Monday, October 09, 2017

How to Prepare to Be a Foster Parent

If you are considering becoming a foster parent or are already working on fulfilling the requirements, welcome! I know it's a big decision and that you may never feel fully prepared. Along with the steps to qualify to be a foster parent (application, home study, classes, medical check, criminal record check, safety check) I would have loved a list of ideas on how to prepare for the arrival of our Little Ones. Often we have very limited time to prepare and therefore it really helps to do as much as you can beforehand. Although this list may be dependent on the age of the child that will be entering your home, here are some practical tips to help you prepare your heart, mind, and home.

How to Prepare to Be a Foster Parent

1. Have a list of questions by the phone. When you get that phone call, adrenaline kicks in and you may forget all that you wanted to ask. Your questions may relate to age, gender, special needs, estimated length of placement, diet, number of visits and their location and length, allergies, location of daycare or school etc. Our visits have varied from one to three per week–will this work for you?

2. Collect donation of clothes for the age-range you are planning on fostering. I try to have maybe 20 items in each age group, male and female, ready to go. When you do your homestudy, you specify the ages your prefer. We started with a broad range of one to eight years of age and have since decreased it to the ages of zero to three based on the needs and stages of our biological kids.

3. Wipes. Diaper sizes will vary but wipes are always useful. Even if your child is out of diapers, I find them useful for cleaning up on car rides and outings.

4. Toys/books. We try to have a few toys available for each age. So far the biggest hits for our younger children (under the age of four) have been the train table and play kitchen with food.

5. Relief/Respite Worker Support. You will need physical and emotional help. Have family and friends take the Safe Babies Relief Course (to care for children under the age of one) or apply to be relief support with criminal record checks given to the social worker.

6. Frozen meals. Once a child arrives, time is a lot more limited as you are trying to figure out routines/needs/schedules, getting medical checks done and filling out paperwork. Having a few healthy frozen meals ready to go is so helpful!

7. Step back to clear up time–what can you let go of? We have had to let go of certain things to clear up space in our lives. These have mostly been volunteer positions and we do not regret it. In order to invest what you want into your own children, partners and new additions, you will need more time and energy.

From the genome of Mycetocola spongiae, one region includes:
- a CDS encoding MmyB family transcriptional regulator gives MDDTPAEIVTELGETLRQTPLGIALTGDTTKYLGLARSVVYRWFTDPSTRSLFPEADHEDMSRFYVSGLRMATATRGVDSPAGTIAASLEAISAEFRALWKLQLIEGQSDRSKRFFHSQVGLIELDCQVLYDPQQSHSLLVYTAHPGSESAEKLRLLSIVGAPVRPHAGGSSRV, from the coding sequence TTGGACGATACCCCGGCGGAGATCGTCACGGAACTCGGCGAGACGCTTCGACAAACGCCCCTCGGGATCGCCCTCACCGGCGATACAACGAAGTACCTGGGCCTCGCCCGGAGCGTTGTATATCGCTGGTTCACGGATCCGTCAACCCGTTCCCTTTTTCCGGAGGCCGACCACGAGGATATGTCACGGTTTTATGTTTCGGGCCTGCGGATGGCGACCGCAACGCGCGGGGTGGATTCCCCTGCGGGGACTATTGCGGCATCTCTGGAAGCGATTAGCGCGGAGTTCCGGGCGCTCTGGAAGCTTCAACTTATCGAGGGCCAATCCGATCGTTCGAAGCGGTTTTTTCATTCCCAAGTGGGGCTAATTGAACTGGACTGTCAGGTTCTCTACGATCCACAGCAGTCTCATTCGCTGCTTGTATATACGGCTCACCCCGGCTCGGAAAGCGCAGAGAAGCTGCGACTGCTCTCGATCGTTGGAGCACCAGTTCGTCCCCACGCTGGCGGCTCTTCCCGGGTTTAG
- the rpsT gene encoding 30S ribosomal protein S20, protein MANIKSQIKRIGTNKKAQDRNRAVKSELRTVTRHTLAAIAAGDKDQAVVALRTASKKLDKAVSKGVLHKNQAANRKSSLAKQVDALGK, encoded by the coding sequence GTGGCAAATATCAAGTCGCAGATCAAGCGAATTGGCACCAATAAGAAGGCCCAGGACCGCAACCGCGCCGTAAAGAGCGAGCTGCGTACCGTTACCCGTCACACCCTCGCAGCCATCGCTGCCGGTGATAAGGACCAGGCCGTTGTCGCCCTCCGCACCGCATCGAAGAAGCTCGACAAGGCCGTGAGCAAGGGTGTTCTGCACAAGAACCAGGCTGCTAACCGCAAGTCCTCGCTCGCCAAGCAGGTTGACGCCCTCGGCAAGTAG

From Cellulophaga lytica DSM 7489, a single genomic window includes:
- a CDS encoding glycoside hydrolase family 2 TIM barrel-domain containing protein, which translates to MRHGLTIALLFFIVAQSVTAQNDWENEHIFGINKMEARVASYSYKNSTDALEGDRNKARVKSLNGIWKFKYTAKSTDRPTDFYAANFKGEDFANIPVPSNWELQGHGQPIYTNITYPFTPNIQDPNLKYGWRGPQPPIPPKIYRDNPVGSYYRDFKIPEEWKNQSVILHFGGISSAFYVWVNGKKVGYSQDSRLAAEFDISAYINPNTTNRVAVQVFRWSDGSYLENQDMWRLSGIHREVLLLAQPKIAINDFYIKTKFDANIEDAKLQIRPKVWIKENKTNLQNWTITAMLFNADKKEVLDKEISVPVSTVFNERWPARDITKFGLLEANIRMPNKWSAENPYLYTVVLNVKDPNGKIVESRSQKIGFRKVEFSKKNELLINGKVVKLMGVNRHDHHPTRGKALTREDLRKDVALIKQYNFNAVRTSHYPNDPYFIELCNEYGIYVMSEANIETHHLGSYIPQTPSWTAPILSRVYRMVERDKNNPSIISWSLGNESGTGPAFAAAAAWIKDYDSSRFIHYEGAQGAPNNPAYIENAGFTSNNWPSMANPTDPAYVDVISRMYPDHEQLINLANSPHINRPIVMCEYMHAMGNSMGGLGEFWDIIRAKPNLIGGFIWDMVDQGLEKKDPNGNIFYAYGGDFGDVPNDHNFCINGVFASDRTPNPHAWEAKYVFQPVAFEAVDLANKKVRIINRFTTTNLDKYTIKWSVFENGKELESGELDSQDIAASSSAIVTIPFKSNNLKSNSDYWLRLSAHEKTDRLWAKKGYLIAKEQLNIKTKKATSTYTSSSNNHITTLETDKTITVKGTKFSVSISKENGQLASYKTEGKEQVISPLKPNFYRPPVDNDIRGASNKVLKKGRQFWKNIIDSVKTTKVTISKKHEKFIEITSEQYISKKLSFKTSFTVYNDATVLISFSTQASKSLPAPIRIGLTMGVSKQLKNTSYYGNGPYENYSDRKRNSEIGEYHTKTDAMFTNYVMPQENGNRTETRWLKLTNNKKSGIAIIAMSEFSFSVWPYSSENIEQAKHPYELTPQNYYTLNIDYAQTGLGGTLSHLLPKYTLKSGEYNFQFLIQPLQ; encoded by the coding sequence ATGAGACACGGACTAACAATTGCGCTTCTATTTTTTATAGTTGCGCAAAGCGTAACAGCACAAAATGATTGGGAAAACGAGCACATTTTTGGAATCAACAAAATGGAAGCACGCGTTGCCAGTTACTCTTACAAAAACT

8. Connect with other foster parents. Whether it's playgroups or local Facebook foster parent support groups, having someone that has been there is so helpful when you have questions or just need to vent in frustration. If you cannot find these, please ask another foster parent or your resource social worker.

9. Try to find a local foster-friendly medical clinic. You can ask your family doctor if they will take on your foster child but in the case that they don't, find a medical clinic that will. There is a medical check that needs to be done in the first week and some clinics are more receptive to that than others. Check in with other foster parents in your area for recommendations. You will likely have more medical check ups than the average as we often err on the safe side and go in for smaller issues. Also, the children usually have greater needs.

10. Stock up on toothbrushes and brushes. Most children just come with the outfit that they are wearing so toiletries are usually not brought along.

11. Don't expect fostering to replace your income if you are leaving your job. You need to be financially secure. The payments in fostering are minimal and are to be used for gas, diapers, clothing, formula/milk etc. Can you financially afford to foster?

12. Know your role. You will likely fall in love and form an attachment with your newest addition and that is wonderful! Remember that the primary goal is for the biological parents to be given the opportunity to get the help and support that they need for reunification. If that is not possible, a forever home would be in their best interest. Our role is to care for them deeply while they are in our home.

Thank you for the work that you have done to get to this point and please connect with another foster parent, like myself, if you have any questions at all!


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How to prepare to be a foster parent. If you have started the journey, what can you do to be most prepared?

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